- First of all - stay calm.
- If someone is injured, be sure to call for medical help.
- Make sure you call the police.
- Don't publicly make any statements where you either accuse the other person of causing the accident or take all the blame yourself. It could open you up to legal problems.
- Whatever you do, don't leave the scene until you've had a chance to talk with the officer and you've gotten their name. It's important to make sure that your side of the story goes on the record. Afterward, it's a good idea to get a copy of the police report.
- Make sure you have a pre-printed copy of your insurance information in the glove compartment, along with a camera you can use to provide pictures for the insurance company. A disposable camera with a flash for nighttime or interior shooting is usually best for this.
- In dealing with the other driver, make sure you get their name, address, driver's license number and insurance information - and that they get the same information from you.
- Also, make sure to get information from any witnesses as well.
- Make sure you get pictures of any physical evidence of what could have caused the accident.
- Write down pertinent details such as where the accident took place, what the weather was like, etc.
- Once the information's exchanged, report the accident to the insurance company immediately, even if it's not your fault.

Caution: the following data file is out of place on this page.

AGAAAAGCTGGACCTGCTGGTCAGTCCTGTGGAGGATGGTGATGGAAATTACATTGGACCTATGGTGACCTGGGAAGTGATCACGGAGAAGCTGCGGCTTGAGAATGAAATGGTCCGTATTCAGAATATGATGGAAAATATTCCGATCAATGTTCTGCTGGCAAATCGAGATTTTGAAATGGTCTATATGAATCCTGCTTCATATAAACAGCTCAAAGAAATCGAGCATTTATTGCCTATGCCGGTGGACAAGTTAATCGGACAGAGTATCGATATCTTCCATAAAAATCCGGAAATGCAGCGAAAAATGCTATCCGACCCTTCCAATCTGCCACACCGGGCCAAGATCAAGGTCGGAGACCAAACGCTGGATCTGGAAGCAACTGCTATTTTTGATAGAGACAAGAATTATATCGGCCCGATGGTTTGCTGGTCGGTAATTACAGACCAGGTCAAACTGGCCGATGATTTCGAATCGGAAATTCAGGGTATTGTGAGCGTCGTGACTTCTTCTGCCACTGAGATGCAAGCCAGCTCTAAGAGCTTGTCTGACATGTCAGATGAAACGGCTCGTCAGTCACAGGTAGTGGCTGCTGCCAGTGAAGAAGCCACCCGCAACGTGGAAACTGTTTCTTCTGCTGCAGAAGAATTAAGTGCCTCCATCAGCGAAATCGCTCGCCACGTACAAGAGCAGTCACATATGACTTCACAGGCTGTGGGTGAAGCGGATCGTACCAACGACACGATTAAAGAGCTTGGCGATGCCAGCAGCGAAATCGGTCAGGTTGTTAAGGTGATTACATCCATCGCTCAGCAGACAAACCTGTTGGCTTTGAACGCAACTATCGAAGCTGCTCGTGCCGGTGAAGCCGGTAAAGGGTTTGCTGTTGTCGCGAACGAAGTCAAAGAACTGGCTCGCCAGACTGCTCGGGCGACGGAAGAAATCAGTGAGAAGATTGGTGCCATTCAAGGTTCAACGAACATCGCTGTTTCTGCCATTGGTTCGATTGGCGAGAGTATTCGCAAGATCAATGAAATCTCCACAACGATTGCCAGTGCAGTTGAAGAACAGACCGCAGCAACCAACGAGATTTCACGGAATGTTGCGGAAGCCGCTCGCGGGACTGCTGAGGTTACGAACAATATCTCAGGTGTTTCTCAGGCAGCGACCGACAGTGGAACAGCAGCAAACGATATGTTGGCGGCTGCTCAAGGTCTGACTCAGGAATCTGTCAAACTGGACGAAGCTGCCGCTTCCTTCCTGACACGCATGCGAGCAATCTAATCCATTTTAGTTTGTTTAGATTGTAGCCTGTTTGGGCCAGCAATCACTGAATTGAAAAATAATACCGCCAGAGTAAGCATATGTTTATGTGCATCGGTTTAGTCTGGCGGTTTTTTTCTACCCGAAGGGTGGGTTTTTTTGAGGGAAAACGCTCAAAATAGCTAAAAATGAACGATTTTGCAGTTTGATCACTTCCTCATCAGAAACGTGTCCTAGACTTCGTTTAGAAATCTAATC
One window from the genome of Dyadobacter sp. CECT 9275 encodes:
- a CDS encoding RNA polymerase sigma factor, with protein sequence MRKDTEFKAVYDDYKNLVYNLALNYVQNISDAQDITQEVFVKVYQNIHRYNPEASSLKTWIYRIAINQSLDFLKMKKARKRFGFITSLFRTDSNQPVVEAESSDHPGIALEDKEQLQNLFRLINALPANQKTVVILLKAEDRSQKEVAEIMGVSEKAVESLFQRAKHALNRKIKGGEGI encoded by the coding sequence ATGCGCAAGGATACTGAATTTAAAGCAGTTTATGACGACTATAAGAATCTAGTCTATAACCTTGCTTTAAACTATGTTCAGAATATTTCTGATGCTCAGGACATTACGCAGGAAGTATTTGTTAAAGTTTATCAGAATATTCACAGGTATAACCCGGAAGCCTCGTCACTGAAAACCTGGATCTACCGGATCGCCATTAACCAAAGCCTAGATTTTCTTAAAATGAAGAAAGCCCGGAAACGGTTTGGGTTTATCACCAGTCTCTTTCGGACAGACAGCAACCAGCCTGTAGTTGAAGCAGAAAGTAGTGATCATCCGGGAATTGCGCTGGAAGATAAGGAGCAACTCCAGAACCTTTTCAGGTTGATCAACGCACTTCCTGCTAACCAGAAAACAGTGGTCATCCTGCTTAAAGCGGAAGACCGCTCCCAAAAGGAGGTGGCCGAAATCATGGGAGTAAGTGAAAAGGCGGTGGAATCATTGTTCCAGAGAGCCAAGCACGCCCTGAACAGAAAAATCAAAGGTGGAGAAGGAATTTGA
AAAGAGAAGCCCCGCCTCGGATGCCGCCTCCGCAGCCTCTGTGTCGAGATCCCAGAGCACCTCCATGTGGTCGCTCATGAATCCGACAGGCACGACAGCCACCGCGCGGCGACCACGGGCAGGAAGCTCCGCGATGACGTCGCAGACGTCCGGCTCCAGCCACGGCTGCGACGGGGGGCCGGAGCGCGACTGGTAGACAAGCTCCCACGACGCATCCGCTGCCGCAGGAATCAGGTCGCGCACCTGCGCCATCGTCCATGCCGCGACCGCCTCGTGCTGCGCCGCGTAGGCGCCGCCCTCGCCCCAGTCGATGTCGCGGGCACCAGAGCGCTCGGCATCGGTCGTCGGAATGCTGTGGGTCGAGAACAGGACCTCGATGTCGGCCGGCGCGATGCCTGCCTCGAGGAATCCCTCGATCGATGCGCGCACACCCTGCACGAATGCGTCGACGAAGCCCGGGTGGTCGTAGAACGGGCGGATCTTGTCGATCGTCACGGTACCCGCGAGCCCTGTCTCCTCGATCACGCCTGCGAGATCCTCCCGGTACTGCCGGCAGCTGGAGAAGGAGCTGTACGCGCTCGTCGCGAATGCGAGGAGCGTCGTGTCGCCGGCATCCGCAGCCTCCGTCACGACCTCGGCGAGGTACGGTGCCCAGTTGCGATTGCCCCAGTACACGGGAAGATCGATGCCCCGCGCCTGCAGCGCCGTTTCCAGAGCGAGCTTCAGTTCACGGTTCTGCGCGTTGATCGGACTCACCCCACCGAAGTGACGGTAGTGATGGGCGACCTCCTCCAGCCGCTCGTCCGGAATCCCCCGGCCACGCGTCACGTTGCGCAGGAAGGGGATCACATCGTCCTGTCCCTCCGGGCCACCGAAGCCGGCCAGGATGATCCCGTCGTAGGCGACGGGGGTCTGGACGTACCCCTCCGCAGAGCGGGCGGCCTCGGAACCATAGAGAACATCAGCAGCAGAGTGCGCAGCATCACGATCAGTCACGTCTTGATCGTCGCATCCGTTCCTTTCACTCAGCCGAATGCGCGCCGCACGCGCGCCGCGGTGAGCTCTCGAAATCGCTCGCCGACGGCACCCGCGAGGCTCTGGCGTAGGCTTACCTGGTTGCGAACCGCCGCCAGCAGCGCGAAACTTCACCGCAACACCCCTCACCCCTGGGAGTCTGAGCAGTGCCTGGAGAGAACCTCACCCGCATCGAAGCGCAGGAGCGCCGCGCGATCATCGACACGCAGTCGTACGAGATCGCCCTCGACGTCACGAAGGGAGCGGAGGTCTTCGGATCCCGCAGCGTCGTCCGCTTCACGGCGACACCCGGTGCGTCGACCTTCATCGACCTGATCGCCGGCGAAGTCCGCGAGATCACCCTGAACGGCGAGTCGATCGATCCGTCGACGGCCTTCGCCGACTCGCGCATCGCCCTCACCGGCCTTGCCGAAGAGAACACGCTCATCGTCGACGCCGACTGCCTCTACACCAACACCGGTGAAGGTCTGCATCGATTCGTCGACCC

- Make sure you understand how you're covered, and don't be afraid to ask the insurance company to explain the conditions of your coverage and payments.
- Don't be afraid to seek legal advice - and don't sign anything if you don't understand it.
- When you're using a body shop to get repairs to your vehicle, be aware that the insurance company can recommend a shop, but you are under no legal obligation to use its services. You have the legal right to choose the shop to do your repairs.
- Also be aware that insurance companies sometimes try to dictate what type of parts are used in a vehicle's repair. They might insist that a shop not use Original Equipment Manufacturer (OEM) parts, as they are more expensive.You have a right to know what kind of parts are being used on your vehicle, and to know if your insurance policy dictates what kind of parts can be used in your car. If your policy lets you choose, you have the right to decide for yourself.
- An insurance company also has the right to inspect your vehicle, but it is not required to do so. In addition, they cannot require you to visit one of their own claim centers.
- And finally: Make sure you learn from this accident, but also let yourself move on from what happened. Everyone has an accident once in a while - it's just something that happens.
Remember - Drive Safely!
Know Your Rights
Dealing with the stress of a collision is hard enough without trying to figure out how your insurance works. Here are some answers to frequently-asked questions about insurance policies.